Synopsis: The story of Ben Tanaka, a confused, obsessive Japanese American male in his late twenties, and his cross-country search for contentment (or at least the perfect girl).
Stars: Justin H. Min, Sherry Cola, Ally Maki, Debby Ryan, Tavi Gevinson, Sonoya Mizuno, Jacob Batalon, Timothy Simons
Director: Randall Park
Running Length: 92 minutes
TMMM Score: (6/10)
Review: I love a good coming-of-age movie as much as the next critic that grew up in the hazy glow of the ‘80s, but I think it’s often a mistake to assume they can only focus on the younger generation. Yes, there’s an instant relatability for adult filmgoers who like to look back with movies that can capture a specific time and place with a particular patina; it’s what has led to this nostalgia boom of late that I’ve fully embraced. However, there are a growing number of films geared toward a different type of maturing that happens long after we’ve said goodbye to high school and college and are ready to take the next step toward what might be waiting on the other side of unexpectedness.
That’s my biggest takeaway from Shortcomings, Randall Park’s film version of Adrian Tomine’s graphic novel originally published as a series of serialized stories between 2004 and 2007. At the start of the film, most of Tomine’s characters are at a standstill in their young adulthood, tapping their toes as they wait for the next Big Thing to happen in life. Without realizing it, they neglect that these prime days of pre-adulthood are the perfect time to make the big mistakes they fear and take the risks they appear to be opposed to.
Maybe that’s why Ben (Justin H. Min, After Yang) is so unhappy at the film’s start. Living in Berkeley, CA, and going through the motions as a manager of an art-house theater that’s seen better days, he feels stuck in his current situation at work and home. His girlfriend Miko (Ally Maki, Home Sweet Home Alone) is far more ambitious than her partner in the long-term goals department, and that divide is creating an obvious wedge between the two. With Ben and Miko also disagreeing on what their Asian-American culture means to them and how representation is manifested, it sets into motion a separation that intends to give the two convenient bi-coastal space to reconsider their relationship but winds up creating a disastrous downward spiral for Ben.
After Miko accepts a career opportunity in NYC and leaves for several months, the breathing room he thought he needed turns into second-guessing jealousy…and this is after he has affairs with two vibrant women (Tavi Gevinson, Enough Said and Debby Ryan, Night Teeth) in short order. Convinced he needs to either win Miko back or get to the bottom of why they can’t work, Ben ventures to NYC for a visit with longtime friend Alice (Sherry Cola, Turning Red) and some detective work. While Alice and her girlfriend Meredith offer a safe space to contemplate his recent choices before confronting Miko, Ben cannot fully see the scale of his actions until it is too late.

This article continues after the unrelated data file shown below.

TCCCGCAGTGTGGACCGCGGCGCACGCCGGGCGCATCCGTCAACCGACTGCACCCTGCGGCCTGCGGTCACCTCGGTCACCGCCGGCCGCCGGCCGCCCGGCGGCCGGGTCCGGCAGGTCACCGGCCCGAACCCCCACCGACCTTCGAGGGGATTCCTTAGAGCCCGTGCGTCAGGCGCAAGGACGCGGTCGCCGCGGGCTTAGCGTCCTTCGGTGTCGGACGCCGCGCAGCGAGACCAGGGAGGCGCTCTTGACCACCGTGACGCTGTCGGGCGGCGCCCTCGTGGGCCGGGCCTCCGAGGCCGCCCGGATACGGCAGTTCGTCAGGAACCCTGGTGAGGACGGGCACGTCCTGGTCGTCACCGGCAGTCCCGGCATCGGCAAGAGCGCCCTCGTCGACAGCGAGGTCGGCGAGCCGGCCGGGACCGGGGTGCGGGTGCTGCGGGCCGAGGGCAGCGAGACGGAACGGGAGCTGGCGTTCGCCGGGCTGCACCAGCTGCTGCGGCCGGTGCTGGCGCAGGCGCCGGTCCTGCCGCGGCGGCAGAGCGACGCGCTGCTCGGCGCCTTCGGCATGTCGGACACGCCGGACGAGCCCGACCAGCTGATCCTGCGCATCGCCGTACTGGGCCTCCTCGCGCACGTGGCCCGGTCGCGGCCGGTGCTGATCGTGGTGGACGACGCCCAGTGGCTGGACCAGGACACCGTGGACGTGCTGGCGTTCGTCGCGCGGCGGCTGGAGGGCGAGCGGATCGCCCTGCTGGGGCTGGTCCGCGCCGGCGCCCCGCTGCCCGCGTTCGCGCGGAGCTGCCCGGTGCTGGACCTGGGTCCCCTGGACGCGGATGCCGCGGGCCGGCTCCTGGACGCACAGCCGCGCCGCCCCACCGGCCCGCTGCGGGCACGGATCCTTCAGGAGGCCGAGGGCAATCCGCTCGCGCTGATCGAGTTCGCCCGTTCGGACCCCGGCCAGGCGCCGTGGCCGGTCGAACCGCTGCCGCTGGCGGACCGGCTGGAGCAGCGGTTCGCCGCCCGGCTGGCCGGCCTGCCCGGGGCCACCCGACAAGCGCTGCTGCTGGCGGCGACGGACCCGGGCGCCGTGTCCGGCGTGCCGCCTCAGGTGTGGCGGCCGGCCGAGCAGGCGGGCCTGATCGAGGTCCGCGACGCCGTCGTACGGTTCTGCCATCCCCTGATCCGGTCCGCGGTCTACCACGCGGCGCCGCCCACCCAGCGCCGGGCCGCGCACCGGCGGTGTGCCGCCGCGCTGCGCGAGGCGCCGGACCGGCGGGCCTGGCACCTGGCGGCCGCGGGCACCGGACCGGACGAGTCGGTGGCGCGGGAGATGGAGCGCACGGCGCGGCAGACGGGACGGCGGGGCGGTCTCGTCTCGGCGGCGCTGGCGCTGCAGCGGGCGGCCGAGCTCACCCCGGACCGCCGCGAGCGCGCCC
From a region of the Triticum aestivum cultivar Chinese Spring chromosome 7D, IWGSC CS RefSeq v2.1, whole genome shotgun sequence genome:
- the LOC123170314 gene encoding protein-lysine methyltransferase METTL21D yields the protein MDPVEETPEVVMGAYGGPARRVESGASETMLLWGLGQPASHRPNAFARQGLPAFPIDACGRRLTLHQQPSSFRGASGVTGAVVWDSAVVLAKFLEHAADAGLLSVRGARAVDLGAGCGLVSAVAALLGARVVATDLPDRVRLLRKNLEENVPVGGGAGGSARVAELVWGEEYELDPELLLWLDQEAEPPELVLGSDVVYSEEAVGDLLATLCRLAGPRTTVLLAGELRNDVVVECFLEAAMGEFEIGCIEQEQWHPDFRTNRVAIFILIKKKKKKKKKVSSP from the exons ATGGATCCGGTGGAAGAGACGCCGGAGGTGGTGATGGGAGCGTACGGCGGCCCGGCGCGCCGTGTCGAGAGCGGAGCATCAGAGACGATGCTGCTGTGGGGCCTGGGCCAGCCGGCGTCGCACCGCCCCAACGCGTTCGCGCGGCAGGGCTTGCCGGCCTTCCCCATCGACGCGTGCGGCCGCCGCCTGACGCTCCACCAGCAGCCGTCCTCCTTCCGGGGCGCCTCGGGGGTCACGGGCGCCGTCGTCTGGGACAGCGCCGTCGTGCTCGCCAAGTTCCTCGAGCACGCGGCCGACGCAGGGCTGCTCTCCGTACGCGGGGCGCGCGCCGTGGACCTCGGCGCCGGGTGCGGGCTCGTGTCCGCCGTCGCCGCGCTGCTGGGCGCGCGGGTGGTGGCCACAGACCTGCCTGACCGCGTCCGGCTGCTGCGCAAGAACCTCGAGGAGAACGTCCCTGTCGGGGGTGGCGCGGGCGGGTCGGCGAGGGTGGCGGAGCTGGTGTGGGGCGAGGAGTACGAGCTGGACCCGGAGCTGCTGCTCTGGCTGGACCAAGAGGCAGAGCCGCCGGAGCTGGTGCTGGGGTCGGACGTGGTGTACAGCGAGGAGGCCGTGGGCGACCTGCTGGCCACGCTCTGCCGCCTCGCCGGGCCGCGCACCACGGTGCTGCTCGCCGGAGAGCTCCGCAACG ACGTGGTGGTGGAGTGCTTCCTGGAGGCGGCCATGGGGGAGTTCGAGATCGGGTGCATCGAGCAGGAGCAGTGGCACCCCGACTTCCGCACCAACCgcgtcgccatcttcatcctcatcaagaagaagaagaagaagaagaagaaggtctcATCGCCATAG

In bringing these characters to life on the big screen, first-time director Park (Valley Girl) and Tomine have taken flat images already leaping off the page and transitioned them into the flawed three-dimensional figures they were begging to become. Tomine’s characters are emotional and quirky but richly human and get stuck in the same life complications that many will be able to relate with. In turn, Park was able to take that detailed outline and successfully piece together a cast that could run with the material.
Min is appropriately aggravating when it counts but doesn’t lose the leading man charm that makes you want to root for him ultimately coming out on top. You also want to cheer for Maki, even if her character is often just as much in the wrong as Min’s. After July’s Joy Ride, Cola is fizzing (har har) and proving not only to be an excellent comic sidekick but also to have impressive chops in the non-comedic arena. Though I understand it’s not her story or Tomine’s perspective, I would have loved to see more of her side of things get fleshed out. Maybe a spin-off?
Shortcomings starts strong and maintains a zippy energy for the first half but begins to dip as it nears the sixty-minute mark. Coincidentally, it’s when the story goes into more dramatic territory, and our characters show a bit of their darker side. Naturally, Park pumps the brakes a bit. While it can’t regain that same spring in its step from its opening stretch, it never fully stumbles out of favor. Well-etched performances and a creatively infused screenplay go a long way in keeping Shortcomings headed in the right direction.